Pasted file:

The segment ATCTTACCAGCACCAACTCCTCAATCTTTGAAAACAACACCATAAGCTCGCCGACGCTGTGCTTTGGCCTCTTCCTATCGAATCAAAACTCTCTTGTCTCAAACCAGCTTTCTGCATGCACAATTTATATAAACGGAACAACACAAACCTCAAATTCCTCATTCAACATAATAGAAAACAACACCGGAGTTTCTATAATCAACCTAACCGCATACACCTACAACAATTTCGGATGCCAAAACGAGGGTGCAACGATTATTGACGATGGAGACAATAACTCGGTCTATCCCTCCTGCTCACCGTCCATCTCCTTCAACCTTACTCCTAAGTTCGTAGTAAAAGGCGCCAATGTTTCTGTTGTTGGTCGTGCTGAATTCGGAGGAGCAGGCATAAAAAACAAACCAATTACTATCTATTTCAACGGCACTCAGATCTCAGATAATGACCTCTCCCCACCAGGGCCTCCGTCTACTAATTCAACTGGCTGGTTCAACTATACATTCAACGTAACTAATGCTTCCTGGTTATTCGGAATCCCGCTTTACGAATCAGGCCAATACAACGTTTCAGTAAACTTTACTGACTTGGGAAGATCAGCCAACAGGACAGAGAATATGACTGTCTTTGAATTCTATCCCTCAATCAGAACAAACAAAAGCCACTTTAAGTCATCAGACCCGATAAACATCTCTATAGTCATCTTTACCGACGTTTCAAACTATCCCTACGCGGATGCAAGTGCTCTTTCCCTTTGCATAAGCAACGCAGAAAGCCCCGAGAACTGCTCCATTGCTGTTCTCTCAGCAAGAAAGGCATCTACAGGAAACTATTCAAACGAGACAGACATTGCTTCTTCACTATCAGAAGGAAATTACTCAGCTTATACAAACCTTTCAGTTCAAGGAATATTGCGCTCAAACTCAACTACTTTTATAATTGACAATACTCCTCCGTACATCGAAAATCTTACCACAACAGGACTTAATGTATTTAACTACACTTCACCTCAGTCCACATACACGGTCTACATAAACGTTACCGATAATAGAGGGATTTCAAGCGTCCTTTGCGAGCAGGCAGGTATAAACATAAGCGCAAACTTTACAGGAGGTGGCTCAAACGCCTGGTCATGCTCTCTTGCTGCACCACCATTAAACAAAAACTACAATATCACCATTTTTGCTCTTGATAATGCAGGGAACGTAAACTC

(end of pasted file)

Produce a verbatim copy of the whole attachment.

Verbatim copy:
The segment ATCTTACCAGCACCAACTCCTCAATCTTTGAAAACAACACCATAAGCTCGCCGACGCTGTGCTTTGGCCTCTTCCTATCGAATCAAAACTCTCTTGTCTCAAACCAGCTTTCTGCATGCACAATTTATATAAACGGAACAACACAAACCTCAAATTCCTCATTCAACATAATAGAAAACAACACCGGAGTTTCTATAATCAACCTAACCGCATACACCTACAACAATTTCGGATGCCAAAACGAGGGTGCAACGATTATTGACGATGGAGACAATAACTCGGTCTATCCCTCCTGCTCACCGTCCATCTCCTTCAACCTTACTCCTAAGTTCGTAGTAAAAGGCGCCAATGTTTCTGTTGTTGGTCGTGCTGAATTCGGAGGAGCAGGCATAAAAAACAAACCAATTACTATCTATTTCAACGGCACTCAGATCTCAGATAATGACCTCTCCCCACCAGGGCCTCCGTCTACTAATTCAACTGGCTGGTTCAACTATACATTCAACGTAACTAATGCTTCCTGGTTATTCGGAATCCCGCTTTACGAATCAGGCCAATACAACGTTTCAGTAAACTTTACTGACTTGGGAAGATCAGCCAACAGGACAGAGAATATGACTGTCTTTGAATTCTATCCCTCAATCAGAACAAACAAAAGCCACTTTAAGTCATCAGACCCGATAAACATCTCTATAGTCATCTTTACCGACGTTTCAAACTATCCCTACGCGGATGCAAGTGCTCTTTCCCTTTGCATAAGCAACGCAGAAAGCCCCGAGAACTGCTCCATTGCTGTTCTCTCAGCAAGAAAGGCATCTACAGGAAACTATTCAAACGAGACAGACATTGCTTCTTCACTATCAGAAGGAAATTACTCAGCTTATACAAACCTTTCAGTTCAAGGAATATTGCGCTCAAACTCAACTACTTTTATAATTGACAATACTCCTCCGTACATCGAAAATCTTACCACAACAGGACTTAATGTATTTAACTACACTTCACCTCAGTCCACATACACGGTCTACATAAACGTTACCGATAATAGAGGGATTTCAAGCGTCCTTTGCGAGCAGGCAGGTATAAACATAAGCGCAAACTTTACAGGAGGTGGCTCAAACGCCTGGTCATGCTCTCTTGCTGCACCACCATTAAACAAAAACTACAATATCACCATTTTTGCTCTTGATAATGCAGGGAACGTAAACTC